Lens­ball Pro

Andy West­lake tries out a cre­ative pho­tog­ra­phy aid

Amateur Photographer - - Testbench -

£29.99 www.lens­ball.com

This has got to be some kind of a joke, right? On a page where we cover the lat­est, most use­ful pho­to­graphic ac­ces­sories, this week it’s a crys­tal ball? If this is what you’re think­ing, then I un­der­stand your scep­ti­cism. I had much the same re­ac­tion on be­ing of­fered a Lens­ball for re­view, espe­cially given its hy­per­bolic tagline ‘ The Ul­ti­mate Pho­to­graphic Ac­ces­sory’. But ac­tu­ally, af­ter us­ing one for a while, I’ve de­cided that there’s more to it than you might think.

Un­like any­thing else we re­view here, the Lens­ball won’t help you take bet­ter pho­tos by keep­ing your cam­era steady, en­hanc­ing the light or pro­tect­ing your kit. In­stead, it goes into your pic­tures to form part of the com­po­si­tion. It’s an op­ti­cally per­fect crys­tal- glass ball that acts some­what like a fish­eye lens, form­ing a su­per­wide view of the world that’s up­side down and re­flected left-to-right. Pho­tograph­ing the im­age formed by the Lens­ball, with the same scene out- of-fo­cus in the back­ground, can give some re­ally in­ter­est­ing re­sults.

But here’s the thing – you re­ally have to work at it. You can’t just drop it into any old shot; both the Lens­ball and the back­ground have to work to­gether. This means find­ing a way of plac­ing the ball so it pro­duces a co­her­ent com­po­si­tion, then pho­tograph­ing it us­ing the right lens and set­tings.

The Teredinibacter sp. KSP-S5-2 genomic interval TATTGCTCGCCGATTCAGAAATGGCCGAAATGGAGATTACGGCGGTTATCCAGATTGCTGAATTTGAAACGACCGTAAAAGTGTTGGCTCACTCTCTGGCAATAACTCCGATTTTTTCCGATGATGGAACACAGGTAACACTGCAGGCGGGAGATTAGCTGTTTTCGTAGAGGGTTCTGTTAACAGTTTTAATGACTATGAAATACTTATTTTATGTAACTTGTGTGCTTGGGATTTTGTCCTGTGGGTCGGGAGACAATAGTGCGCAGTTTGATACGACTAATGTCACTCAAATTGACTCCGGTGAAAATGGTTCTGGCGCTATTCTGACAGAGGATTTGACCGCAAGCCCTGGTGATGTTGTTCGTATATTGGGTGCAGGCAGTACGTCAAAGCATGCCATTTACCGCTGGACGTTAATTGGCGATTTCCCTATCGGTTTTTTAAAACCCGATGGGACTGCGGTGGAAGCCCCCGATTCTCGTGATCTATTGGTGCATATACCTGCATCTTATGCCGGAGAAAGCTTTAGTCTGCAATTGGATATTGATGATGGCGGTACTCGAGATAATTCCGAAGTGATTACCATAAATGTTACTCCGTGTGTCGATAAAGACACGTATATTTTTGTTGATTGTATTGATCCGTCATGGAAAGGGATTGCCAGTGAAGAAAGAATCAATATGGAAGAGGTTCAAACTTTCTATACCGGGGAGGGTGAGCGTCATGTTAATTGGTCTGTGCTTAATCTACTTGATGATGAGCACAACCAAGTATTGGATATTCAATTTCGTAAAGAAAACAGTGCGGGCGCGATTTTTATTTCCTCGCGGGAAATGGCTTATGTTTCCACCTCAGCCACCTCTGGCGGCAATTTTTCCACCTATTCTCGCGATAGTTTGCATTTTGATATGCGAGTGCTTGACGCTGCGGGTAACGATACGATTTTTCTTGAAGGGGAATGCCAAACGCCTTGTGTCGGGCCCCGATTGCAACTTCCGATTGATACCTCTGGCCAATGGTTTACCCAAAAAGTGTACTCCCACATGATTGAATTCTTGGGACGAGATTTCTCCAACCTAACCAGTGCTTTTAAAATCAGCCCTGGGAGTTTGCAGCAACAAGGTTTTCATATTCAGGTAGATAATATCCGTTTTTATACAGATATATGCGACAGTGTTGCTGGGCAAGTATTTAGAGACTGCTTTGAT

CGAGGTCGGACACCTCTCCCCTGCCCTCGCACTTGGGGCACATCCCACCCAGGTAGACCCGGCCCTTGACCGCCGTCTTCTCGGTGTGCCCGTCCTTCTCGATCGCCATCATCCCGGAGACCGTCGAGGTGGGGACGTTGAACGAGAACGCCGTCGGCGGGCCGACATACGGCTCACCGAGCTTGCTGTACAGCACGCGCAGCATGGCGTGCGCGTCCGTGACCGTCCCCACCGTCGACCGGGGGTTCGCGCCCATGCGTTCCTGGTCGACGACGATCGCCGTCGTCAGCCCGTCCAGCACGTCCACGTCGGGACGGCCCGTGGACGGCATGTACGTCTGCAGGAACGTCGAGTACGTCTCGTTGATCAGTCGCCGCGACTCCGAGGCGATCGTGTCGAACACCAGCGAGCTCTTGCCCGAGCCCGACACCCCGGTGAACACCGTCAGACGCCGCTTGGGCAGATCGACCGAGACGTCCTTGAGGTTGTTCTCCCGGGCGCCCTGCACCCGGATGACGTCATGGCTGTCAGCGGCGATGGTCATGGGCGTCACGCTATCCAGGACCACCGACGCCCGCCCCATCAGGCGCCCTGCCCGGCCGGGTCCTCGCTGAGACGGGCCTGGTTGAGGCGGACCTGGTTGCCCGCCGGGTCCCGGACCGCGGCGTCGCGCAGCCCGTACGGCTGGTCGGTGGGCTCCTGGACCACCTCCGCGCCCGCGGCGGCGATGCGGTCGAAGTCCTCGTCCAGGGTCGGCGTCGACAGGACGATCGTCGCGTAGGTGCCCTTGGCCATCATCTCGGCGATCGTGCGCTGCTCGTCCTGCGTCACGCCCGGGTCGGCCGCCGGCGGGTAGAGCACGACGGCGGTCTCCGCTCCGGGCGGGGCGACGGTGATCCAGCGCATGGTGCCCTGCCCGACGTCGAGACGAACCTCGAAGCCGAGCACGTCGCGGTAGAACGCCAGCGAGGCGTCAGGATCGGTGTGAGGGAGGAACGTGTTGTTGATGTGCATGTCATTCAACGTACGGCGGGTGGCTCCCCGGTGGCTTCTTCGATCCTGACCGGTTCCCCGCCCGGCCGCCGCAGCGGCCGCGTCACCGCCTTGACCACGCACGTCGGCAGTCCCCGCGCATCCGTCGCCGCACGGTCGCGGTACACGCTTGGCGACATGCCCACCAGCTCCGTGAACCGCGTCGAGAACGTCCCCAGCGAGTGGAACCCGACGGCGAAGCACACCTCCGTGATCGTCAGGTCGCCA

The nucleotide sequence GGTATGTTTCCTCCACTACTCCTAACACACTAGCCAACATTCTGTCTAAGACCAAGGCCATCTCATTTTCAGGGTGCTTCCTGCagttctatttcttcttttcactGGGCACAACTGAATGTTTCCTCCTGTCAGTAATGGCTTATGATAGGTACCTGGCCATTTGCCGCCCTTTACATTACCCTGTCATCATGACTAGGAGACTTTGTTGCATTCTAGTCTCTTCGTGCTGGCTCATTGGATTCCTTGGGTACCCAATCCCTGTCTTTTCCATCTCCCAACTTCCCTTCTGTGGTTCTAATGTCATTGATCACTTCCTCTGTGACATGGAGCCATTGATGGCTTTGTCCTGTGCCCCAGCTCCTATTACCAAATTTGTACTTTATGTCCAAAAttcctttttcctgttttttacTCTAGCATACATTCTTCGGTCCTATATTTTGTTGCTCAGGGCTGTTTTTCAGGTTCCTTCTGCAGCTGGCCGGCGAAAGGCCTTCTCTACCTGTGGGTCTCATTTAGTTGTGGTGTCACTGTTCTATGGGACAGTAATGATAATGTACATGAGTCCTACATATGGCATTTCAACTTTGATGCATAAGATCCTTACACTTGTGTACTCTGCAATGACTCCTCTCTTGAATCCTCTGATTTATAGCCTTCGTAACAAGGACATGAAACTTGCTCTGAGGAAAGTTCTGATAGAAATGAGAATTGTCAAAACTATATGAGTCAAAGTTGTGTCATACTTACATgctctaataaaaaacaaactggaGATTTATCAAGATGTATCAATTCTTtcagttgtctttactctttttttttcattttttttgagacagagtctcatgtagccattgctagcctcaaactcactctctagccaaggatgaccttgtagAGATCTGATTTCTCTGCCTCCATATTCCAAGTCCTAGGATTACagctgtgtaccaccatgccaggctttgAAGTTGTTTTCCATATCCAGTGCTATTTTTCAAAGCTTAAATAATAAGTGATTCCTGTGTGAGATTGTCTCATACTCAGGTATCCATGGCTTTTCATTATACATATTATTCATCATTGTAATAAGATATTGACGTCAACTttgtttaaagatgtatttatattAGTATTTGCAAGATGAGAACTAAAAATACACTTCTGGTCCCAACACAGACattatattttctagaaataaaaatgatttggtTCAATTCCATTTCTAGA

As a re­sult, shoot­ing with the Lens­ball be­comes a con­scious ex­er­cise in cre­ativ­ity. First, you need a panoramic scene that’ll look suf­fi­ciently in­ter­est­ing. Sec­ond, you need to find some­where to place the Lens­ball where it won’t roll away, as balls are wont to do. Third, you need to de­cide whether to shoot at widean­gle and in­clude the whole scene twice, or at tele­photo to ab­stract a com­ple­men­tary back­ground. And here’s the key: think­ing your way through these chal­lenges should then have a pos­i­tive knock- on ef­fect about how you frame your pho­tog­ra­phy as a whole.

It’s pos­si­ble to find much cheaper globes on­line, how­ever Lens­ball says that it uses ex­pen­sive, top- qual­ity lead crys­tal glass for the best op­ti­cal qual­ity. Hav­ing had mine flagged up as a sus­pi­cious ob­ject by a Eurostar X-ray scan­ner, I can vouch for the fact that it’s no run- of-the- mill glass.


Two sizes Along­side the 80mm ‘Pro’ model, Lens­ball also sells a 60mm ‘Pocket’ ver­sion that weighs 250g. It’s easy to think that we can im­prove our pho­tog­ra­phy by up­grad­ing our kit, but some­times we also need to work on im­prov­ing the way we see. The beauty of the Lens­ball is that it en­cour­ages pre­cisely this. You cer­tainly won’t use it in ev­ery shot, but it can en­cour­age you to look on the world in a more cre­ative way.

Neatly packed An at­trac­tive pre­sen­ta­tion box keeps the Lens­ball safe dur­ing tran­sit. Mi­crofi­bre pouch The Lens­ball comes with a soft pouch with a draw­string clo­sure, to keep it clean and free of fin­ger­prints. Shoot­ing with Lens­ball ex­er­cises your cre­ativ­ity

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